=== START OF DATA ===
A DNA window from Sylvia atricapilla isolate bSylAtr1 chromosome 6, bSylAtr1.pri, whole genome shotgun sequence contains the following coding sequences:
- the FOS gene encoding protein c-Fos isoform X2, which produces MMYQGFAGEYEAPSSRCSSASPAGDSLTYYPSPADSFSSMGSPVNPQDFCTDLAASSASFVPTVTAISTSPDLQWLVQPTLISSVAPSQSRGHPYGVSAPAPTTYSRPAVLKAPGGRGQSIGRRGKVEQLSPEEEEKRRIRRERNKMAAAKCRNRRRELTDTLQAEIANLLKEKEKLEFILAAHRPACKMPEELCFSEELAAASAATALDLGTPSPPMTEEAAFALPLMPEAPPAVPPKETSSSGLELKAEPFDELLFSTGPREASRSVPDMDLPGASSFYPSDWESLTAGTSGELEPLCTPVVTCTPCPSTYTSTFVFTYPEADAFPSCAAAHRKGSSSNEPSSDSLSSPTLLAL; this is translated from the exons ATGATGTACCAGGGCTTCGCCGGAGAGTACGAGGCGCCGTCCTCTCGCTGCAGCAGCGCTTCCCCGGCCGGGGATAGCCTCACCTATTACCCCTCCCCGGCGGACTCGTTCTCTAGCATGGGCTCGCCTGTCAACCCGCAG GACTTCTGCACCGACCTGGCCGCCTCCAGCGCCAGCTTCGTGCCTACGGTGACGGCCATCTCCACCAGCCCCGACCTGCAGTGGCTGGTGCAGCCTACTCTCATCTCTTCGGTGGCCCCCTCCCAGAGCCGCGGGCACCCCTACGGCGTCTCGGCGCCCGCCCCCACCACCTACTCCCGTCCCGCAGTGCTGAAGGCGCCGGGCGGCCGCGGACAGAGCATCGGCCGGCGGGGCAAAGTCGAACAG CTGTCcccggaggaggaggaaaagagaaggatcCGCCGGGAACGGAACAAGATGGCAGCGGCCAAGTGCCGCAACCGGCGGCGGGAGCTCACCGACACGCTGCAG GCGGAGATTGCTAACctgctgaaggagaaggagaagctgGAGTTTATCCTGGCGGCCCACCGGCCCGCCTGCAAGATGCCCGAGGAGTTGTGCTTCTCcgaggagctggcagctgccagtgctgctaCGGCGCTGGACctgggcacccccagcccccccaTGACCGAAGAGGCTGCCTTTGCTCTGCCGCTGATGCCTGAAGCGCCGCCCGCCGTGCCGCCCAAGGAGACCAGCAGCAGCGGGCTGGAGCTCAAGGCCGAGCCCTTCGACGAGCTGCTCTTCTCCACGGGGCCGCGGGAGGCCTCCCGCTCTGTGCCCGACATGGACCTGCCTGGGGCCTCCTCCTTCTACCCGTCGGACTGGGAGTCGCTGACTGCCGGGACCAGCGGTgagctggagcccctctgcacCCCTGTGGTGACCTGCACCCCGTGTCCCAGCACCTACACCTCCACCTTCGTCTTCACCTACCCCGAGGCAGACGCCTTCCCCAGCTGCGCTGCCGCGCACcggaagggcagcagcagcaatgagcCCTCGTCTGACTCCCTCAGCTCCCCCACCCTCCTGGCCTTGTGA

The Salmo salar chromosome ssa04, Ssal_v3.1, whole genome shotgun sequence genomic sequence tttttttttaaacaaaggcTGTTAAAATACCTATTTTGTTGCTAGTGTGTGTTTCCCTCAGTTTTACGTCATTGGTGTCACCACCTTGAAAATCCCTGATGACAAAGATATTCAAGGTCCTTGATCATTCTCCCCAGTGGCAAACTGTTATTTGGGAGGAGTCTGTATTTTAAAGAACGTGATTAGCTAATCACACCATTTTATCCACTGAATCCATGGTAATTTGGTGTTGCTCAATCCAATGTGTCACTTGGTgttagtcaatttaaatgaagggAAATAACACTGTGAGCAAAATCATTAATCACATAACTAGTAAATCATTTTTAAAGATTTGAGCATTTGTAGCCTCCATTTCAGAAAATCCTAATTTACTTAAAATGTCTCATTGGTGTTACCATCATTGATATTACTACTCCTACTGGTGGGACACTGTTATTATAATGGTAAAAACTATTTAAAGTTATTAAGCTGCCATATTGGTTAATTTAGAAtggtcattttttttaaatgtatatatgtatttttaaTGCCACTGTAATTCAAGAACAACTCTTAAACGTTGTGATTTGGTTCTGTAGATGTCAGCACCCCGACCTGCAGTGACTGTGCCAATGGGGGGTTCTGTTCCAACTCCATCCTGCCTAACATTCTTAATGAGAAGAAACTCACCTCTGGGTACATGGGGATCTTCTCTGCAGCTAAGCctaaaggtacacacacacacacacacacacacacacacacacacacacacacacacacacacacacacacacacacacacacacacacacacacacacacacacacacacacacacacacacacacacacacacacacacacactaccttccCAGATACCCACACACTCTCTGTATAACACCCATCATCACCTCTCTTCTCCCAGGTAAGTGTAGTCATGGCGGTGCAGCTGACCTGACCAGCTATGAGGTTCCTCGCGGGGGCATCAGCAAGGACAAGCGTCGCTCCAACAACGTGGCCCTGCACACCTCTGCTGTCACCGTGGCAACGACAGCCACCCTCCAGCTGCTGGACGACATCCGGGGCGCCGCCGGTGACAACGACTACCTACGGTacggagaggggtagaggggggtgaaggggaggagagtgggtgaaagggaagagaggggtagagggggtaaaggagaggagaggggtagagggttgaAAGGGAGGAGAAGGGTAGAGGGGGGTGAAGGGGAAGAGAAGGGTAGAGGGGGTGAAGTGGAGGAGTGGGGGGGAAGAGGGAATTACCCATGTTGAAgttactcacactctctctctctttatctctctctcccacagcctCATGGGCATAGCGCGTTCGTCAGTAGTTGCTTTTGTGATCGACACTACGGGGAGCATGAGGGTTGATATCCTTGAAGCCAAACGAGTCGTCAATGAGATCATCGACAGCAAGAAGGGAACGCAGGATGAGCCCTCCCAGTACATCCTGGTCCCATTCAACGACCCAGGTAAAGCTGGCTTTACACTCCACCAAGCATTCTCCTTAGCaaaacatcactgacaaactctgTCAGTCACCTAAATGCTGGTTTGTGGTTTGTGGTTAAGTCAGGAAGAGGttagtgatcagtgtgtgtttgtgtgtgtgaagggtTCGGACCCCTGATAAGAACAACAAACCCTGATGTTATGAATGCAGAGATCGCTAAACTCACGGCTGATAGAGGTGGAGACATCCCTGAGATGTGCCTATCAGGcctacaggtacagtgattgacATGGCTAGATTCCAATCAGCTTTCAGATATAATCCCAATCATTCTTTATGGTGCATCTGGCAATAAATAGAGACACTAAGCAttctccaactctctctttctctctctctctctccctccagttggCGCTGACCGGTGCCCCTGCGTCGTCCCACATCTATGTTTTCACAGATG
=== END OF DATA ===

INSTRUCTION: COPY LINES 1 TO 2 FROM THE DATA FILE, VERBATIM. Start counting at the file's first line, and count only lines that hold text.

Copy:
A DNA window from Sylvia atricapilla isolate bSylAtr1 chromosome 6, bSylAtr1.pri, whole genome shotgun sequence contains the following coding sequences:
- the FOS gene encoding protein c-Fos isoform X2, which produces MMYQGFAGEYEAPSSRCSSASPAGDSLTYYPSPADSFSSMGSPVNPQDFCTDLAASSASFVPTVTAISTSPDLQWLVQPTLISSVAPSQSRGHPYGVSAPAPTTYSRPAVLKAPGGRGQSIGRRGKVEQLSPEEEEKRRIRRERNKMAAAKCRNRRRELTDTLQAEIANLLKEKEKLEFILAAHRPACKMPEELCFSEELAAASAATALDLGTPSPPMTEEAAFALPLMPEAPPAVPPKETSSSGLELKAEPFDELLFSTGPREASRSVPDMDLPGASSFYPSDWESLTAGTSGELEPLCTPVVTCTPCPSTYTSTFVFTYPEADAFPSCAAAHRKGSSSNEPSSDSLSSPTLLAL; this is translated from the exons ATGATGTACCAGGGCTTCGCCGGAGAGTACGAGGCGCCGTCCTCTCGCTGCAGCAGCGCTTCCCCGGCCGGGGATAGCCTCACCTATTACCCCTCCCCGGCGGACTCGTTCTCTAGCATGGGCTCGCCTGTCAACCCGCAG GACTTCTGCACCGACCTGGCCGCCTCCAGCGCCAGCTTCGTGCCTACGGTGACGGCCATCTCCACCAGCCCCGACCTGCAGTGGCTGGTGCAGCCTACTCTCATCTCTTCGGTGGCCCCCTCCCAGAGCCGCGGGCACCCCTACGGCGTCTCGGCGCCCGCCCCCACCACCTACTCCCGTCCCGCAGTGCTGAAGGCGCCGGGCGGCCGCGGACAGAGCATCGGCCGGCGGGGCAAAGTCGAACAG CTGTCcccggaggaggaggaaaagagaaggatcCGCCGGGAACGGAACAAGATGGCAGCGGCCAAGTGCCGCAACCGGCGGCGGGAGCTCACCGACACGCTGCAG GCGGAGATTGCTAACctgctgaaggagaaggagaagctgGAGTTTATCCTGGCGGCCCACCGGCCCGCCTGCAAGATGCCCGAGGAGTTGTGCTTCTCcgaggagctggcagctgccagtgctgctaCGGCGCTGGACctgggcacccccagcccccccaTGACCGAAGAGGCTGCCTTTGCTCTGCCGCTGATGCCTGAAGCGCCGCCCGCCGTGCCGCCCAAGGAGACCAGCAGCAGCGGGCTGGAGCTCAAGGCCGAGCCCTTCGACGAGCTGCTCTTCTCCACGGGGCCGCGGGAGGCCTCCCGCTCTGTGCCCGACATGGACCTGCCTGGGGCCTCCTCCTTCTACCCGTCGGACTGGGAGTCGCTGACTGCCGGGACCAGCGGTgagctggagcccctctgcacCCCTGTGGTGACCTGCACCCCGTGTCCCAGCACCTACACCTCCACCTTCGTCTTCACCTACCCCGAGGCAGACGCCTTCCCCAGCTGCGCTGCCGCGCACcggaagggcagcagcagcaatgagcCCTCGTCTGACTCCCTCAGCTCCCCCACCCTCCTGGCCTTGTGA